Sprawling across 16 acres of mountain terrain atop Wisp Resort and the 550-acre Fork Run Recreation Area forest, Adventure Sports Center International immerses thrill seekers in a range of river sports, climbing, hiking, and other outdoor programs. On the river, experienced rafting guides—some of whom are U.S. Olympians—pilot adventurers down a one-third-mile artificial whitewater river, through four classes of changeable but authentic rapids bordered by boulders excavated onsite. Those who have reached the bottom return to the starting pool on a raft conveyor belt that defies gravity better than when Newton threw apples back into the trees. In the forest preserve, visitors frolic along rugged mile-long trails on bike or on foot, or scale natural limestone boulders and ledges. Climbing guides teach basic bouldering and rappelling while keeping the ledges clear of heckling mountain goats, or send adventurers off geocaching to hunt for a container hidden somewhere on the rocks or forest floor.
As visitors explore freely, youths hone academic and social skills through outdoor adventure and learning programs where guides teach them to raft, kayak, climb, mountain bike, and hike using only their imaginations and any required gear. The center’s artificial aquatic park and preserve have also hosted a range of festivals and competitions, including seven national whitewater championships and a bouldering championship.
The father-son duo of Lawrence and Michael Paper founded the first Bradley's Book in 1993. The landscape of publishing has changed significantly since then, but the Paper family hasn't had trouble keeping up. Between its 10 Pennsylvania and Ohio locations, Bradley's sells books at generous discounts. That's because 90% of the chain's inventory hails from overstock and remainders. The store's titles span numerous genres and interests, from collections by Nobel Prize-winner Alice Munro to Hillary Rodham Clinton's Hard Choices, a memoir about how she decides which newspaper to read with breakfast each morning.
Clients waiting for their appointments at Barbiere can sink into overstuffed leather chairs and catch a few minutes of sports games on TV or sip on cold beverages while they flip through newspapers. This upscale barbershop offers the expected clipper haircuts and straight-razor shaves in addition to more elaborate cuts, color, facials, and brow waxing. The barbers and stylists are welcoming and friendly, and the shop's wood-and-black decor creates a masculine and woodchuck-friendly atmosphere.
On the rolling hillsides of Wheeling, West Virginia, the white pillars of the Mansion Museum stand majestically over the manicured lawns and landscaped gardens of the Oglebay Institute. Originally built in 1846 as an eight-bedroom farmhouse, the mansion entered the Oglebay family in 1900, and was willed to the city 30 years later to serve as a facility for education and recreation. Today it features a rotation of exhibits and programs, which share fine art, glassware, and environmental education with more than 100,000 people annually.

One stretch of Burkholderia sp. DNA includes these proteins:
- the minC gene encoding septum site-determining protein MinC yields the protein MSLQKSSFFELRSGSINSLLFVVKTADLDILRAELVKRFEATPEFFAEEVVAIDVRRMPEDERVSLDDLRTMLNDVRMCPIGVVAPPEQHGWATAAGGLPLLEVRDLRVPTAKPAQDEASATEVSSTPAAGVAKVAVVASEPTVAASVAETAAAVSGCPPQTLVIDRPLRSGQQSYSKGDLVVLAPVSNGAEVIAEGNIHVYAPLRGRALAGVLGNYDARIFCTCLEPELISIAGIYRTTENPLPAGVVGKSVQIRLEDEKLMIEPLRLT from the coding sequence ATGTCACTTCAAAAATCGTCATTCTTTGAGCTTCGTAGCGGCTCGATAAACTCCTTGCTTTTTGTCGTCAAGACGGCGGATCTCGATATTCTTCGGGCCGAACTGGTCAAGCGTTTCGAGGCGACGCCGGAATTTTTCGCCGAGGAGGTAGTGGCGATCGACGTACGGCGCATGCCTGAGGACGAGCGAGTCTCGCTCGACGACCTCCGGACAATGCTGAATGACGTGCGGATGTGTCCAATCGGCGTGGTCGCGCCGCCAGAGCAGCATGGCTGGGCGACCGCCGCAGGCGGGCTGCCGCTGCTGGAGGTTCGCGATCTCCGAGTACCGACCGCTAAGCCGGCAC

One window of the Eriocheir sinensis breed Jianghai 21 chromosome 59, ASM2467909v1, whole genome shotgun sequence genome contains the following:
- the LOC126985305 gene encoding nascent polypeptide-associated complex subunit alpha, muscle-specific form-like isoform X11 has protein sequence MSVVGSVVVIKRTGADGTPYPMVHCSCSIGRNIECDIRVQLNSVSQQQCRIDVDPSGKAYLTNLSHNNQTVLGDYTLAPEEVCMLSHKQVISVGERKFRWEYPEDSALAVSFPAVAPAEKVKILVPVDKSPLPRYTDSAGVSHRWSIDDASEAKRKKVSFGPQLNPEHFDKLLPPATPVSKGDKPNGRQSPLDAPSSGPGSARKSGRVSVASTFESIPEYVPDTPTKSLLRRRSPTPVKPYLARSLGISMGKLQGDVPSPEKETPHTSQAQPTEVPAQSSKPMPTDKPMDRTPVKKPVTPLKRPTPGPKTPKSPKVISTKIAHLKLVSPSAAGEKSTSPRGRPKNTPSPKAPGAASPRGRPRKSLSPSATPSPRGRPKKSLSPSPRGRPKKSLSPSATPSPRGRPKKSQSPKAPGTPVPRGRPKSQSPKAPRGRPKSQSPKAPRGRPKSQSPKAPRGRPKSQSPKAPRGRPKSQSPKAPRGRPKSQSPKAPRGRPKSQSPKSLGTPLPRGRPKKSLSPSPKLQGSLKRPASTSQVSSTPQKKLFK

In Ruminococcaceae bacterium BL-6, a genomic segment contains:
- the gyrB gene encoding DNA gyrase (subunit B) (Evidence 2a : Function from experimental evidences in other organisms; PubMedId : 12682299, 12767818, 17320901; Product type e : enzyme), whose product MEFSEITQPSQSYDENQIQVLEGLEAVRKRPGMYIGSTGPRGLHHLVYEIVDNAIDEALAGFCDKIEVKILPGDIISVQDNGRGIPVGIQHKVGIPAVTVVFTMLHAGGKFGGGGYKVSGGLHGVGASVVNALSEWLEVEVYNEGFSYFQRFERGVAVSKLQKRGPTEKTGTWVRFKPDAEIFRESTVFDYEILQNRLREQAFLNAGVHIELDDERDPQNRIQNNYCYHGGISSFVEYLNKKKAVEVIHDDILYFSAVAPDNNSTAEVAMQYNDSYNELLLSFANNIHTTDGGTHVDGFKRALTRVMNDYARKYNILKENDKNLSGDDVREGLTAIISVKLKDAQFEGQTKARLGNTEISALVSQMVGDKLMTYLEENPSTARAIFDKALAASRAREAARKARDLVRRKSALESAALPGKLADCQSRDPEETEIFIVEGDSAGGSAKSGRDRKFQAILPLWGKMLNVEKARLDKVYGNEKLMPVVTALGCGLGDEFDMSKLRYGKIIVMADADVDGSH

Tucked next to the Mansion, the glass museum has collected some 3,000 pieces of Wheeling glass, cut lead crystal, and Victorian art glass. The Sweeney Punch Bowl, a 5-foot, 225-pound piece of cut lead crystal, is the jewel of the collection, epitomizing the aesthetic splendor and unwieldy nature of most Victorian-era flasks. The Schrader Environmental Education Center imparts visitors with an appreciation for the natural world with interactive trail tours, campfires, and astronomy events; and the Stifle Fine Arts Center's ever-changing visual-arts exhibits display work from local and national artists.
With a focus on footwear for children aged 6 months–8 years, Sten's Stride Rite outfits tykes with kicks from brands including Stride Rite, Nike, New Balance, and Timberland. The shop's seasoned associates perform specialized fittings to ensure that footwear doesn't suddenly fall off or attract rental applications from an old woman who lives in a shoe. When the store's not selling shoes, it supports such organizations as Make-A-Wish, Project Bundle-Up, and The Children's Home of Pittsburgh.
A still figure stands silently behind a few thin trees. When he sees someone emerging from a long, metal tube several yards away, he takes aim with his marker, squeezes the trigger, and watches a blot of brightly colored paint materialize on his friend's shoulder. Such friend-turned-foe scenarios play out daily at Urban Assault, a paintball facility whose outdoor battlefields in Cecil and indoor arenas in McDonald attract players from all around the area. In the outdoor arenas, the surrounding wooded landscape adds variety of terrain and barricade possibilities, letting staffers add touches such as metal crawl tubes and other strategic bits of architecture that paintballers have come to depend on for cover. The competitors engage in open play on five such outdoor fields—each with unique features—as well as in the company's two indoor spaces that total some 30,000 square feet. Indoors, paintball contests go from sparsely adorned to almost disco-like as players stalk their enemies while traipsing across catwalks and navigating a demanding maze of fog machines, black lights, and adrenaline-boosting music inside one of the fields. The brains behind Urban Assault also offer special rates to large groups, military veterans, and members of the CIA's finger-painting brigade.